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Evidence for the stability of the West Antarctic Ice Sheet divide for 1.4 million years

Hein, Andrew S., Woodward, John, Marrero, Shasta M., Dunning, Stuart A., Steig, Eric.J., Freeman, Stewart P.H.T., Stuart, Finlay M., Winter, Kate, Westoby, Matthew J. and Sugden, David E. 2016. Evidence for the stability of the West Antarctic Ice Sheet divide for 1.4 million years. Nature Communications 7 , 10325. /10.1038/ncomms10325

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Abstract

Past fluctuations of the West Antarctic Ice Sheet (WAIS) are of fundamental interest because of the possibility of WAIS collapse in the future and a consequent rise in global sea level. However, the configuration and stability of the ice sheet during past interglacial periods remains uncertain. Here we present geomorphological evidence and multiple cosmogenic nuclide data from the southern Ellsworth Mountains to suggest that the divide of the WAIS has fluctuated only modestly in location and thickness for at least the last 1.4 million years. Fluctuations during glacial–interglacial cycles appear superimposed on a long-term trajectory of ice-surface lowering relative to the mountains. This implies that as a minimum, a regional ice sheet centred on the Ellsworth-Whitmore uplands may have survived Pleistocene warm periods. If so, it constrains the WAIS contribution to global sea level rise during interglacials to about 3.3m above present.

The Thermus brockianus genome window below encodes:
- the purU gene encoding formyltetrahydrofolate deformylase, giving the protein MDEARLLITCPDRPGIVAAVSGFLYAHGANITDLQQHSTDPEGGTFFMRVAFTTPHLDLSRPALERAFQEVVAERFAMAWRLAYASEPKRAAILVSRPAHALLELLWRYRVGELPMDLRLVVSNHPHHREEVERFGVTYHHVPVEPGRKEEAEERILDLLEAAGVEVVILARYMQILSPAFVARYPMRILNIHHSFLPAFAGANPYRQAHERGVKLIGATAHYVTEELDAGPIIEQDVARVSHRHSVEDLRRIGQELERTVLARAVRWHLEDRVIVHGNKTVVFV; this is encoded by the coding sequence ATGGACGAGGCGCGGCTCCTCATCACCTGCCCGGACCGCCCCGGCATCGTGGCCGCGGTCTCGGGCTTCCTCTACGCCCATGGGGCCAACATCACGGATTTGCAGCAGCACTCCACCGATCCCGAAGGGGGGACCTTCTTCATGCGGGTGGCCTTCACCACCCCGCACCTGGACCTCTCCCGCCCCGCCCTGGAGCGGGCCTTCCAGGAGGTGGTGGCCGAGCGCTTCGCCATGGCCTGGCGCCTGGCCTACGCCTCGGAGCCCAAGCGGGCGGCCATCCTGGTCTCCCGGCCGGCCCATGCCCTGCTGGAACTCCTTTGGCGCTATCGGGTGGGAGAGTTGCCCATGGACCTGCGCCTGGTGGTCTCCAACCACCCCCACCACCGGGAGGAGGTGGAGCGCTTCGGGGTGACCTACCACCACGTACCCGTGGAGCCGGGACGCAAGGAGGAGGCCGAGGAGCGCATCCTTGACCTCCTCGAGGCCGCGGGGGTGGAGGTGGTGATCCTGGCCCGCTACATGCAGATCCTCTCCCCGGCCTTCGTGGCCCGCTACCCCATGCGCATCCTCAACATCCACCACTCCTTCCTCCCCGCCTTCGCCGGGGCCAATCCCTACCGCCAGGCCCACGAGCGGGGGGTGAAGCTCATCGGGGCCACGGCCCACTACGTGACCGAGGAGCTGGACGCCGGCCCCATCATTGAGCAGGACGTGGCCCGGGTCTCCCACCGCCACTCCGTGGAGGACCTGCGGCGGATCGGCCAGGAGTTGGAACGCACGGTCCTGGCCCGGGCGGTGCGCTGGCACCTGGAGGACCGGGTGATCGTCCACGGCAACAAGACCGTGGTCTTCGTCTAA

Item Type: Article
Date Type: Publication
Status: Published
Schools: Earth and Ocean Sciences
Additional Information: This paper is published under the terms of the CC-BY licence
Publisher: Nature Research
ISSN: 2041-1723
Date of First Compliant Deposit: 1 June 2020
Date of Acceptance: 1 December 2015
Last Modified: 22 Sep 2020 16:00
URI: http://orca.cf.ac.uk/id/eprint/129048

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